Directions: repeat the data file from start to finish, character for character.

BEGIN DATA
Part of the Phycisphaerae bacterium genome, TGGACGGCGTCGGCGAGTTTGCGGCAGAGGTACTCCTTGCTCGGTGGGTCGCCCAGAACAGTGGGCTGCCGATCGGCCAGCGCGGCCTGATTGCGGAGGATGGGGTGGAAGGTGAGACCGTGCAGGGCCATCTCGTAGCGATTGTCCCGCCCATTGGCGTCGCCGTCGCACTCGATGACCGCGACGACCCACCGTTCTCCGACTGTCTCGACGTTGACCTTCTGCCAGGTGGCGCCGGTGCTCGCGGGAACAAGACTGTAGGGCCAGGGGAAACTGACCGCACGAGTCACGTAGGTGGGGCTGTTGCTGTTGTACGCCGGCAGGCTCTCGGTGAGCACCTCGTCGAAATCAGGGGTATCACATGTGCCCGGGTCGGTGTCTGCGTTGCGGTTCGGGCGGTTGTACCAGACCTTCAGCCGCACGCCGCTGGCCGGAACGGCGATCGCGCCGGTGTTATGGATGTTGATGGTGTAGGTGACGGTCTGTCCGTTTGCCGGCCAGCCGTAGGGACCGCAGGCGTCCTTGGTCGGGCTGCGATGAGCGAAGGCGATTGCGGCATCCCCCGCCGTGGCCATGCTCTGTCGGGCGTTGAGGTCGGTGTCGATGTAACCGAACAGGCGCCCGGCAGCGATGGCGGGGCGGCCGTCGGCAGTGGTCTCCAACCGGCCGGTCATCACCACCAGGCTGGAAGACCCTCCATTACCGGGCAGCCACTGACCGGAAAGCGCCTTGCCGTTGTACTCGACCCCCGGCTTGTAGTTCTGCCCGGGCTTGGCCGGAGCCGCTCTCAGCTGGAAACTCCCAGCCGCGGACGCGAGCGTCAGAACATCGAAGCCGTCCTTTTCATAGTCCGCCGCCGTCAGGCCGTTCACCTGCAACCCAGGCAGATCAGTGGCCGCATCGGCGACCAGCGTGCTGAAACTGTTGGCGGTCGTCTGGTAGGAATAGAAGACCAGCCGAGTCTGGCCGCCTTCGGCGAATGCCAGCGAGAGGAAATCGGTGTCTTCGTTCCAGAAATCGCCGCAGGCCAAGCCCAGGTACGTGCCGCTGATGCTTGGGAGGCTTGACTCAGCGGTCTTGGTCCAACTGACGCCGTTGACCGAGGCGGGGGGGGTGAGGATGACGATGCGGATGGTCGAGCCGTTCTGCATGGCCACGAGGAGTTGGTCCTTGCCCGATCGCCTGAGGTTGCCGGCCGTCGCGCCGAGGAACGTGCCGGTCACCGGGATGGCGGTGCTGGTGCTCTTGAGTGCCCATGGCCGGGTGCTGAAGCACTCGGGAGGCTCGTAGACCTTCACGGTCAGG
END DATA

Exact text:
Part of the Phycisphaerae bacterium genome, TGGACGGCGTCGGCGAGTTTGCGGCAGAGGTACTCCTTGCTCGGTGGGTCGCCCAGAACAGTGGGCTGCCGATCGGCCAGCGCGGCCTGATTGCGGAGGATGGGGTGGAAGGTGAGACCGTGCAGGGCCATCTCGTAGCGATTGTCCCGCCCATTGGCGTCGCCGTCGCACTCGATGACCGCGACGACCCACCGTTCTCCGACTGTCTCGACGTTGACCTTCTGCCAGGTGGCGCCGGTGCTCGCGGGAACAAGACTGTAGGGCCAGGGGAAACTGACCGCACGAGTCACGTAGGTGGGGCTGTTGCTGTTGTACGCCGGCAGGCTCTCGGTGAGCACCTCGTCGAAATCAGGGGTATCACATGTGCCCGGGTCGGTGTCTGCGTTGCGGTTCGGGCGGTTGTACCAGACCTTCAGCCGCACGCCGCTGGCCGGAACGGCGATCGCGCCGGTGTTATGGATGTTGATGGTGTAGGTGACGGTCTGTCCGTTTGCCGGCCAGCCGTAGGGACCGCAGGCGTCCTTGGTCGGGCTGCGATGAGCGAAGGCGATTGCGGCATCCCCCGCCGTGGCCATGCTCTGTCGGGCGTTGAGGTCGGTGTCGATGTAACCGAACAGGCGCCCGGCAGCGATGGCGGGGCGGCCGTCGGCAGTGGTCTCCAACCGGCCGGTCATCACCACCAGGCTGGAAGACCCTCCATTACCGGGCAGCCACTGACCGGAAAGCGCCTTGCCGTTGTACTCGACCCCCGGCTTGTAGTTCTGCCCGGGCTTGGCCGGAGCCGCTCTCAGCTGGAAACTCCCAGCCGCGGACGCGAGCGTCAGAACATCGAAGCCGTCCTTTTCATAGTCCGCCGCCGTCAGGCCGTTCACCTGCAACCCAGGCAGATCAGTGGCCGCATCGGCGACCAGCGTGCTGAAACTGTTGGCGGTCGTCTGGTAGGAATAGAAGACCAGCCGAGTCTGGCCGCCTTCGGCGAATGCCAGCGAGAGGAAATCGGTGTCTTCGTTCCAGAAATCGCCGCAGGCCAAGCCCAGGTACGTGCCGCTGATGCTTGGGAGGCTTGACTCAGCGGTCTTGGTCCAACTGACGCCGTTGACCGAGGCGGGGGGGGTGAGGATGACGATGCGGATGGTCGAGCCGTTCTGCATGGCCACGAGGAGTTGGTCCTTGCCCGATCGCCTGAGGTTGCCGGCCGTCGCGCCGAGGAACGTGCCGGTCACCGGGATGGCGGTGCTGGTGCTCTTGAGTGCCCATGGCCGGGTGCTGAAGCACTCGGGAGGCTCGTAGACCTTCACGGTCAGG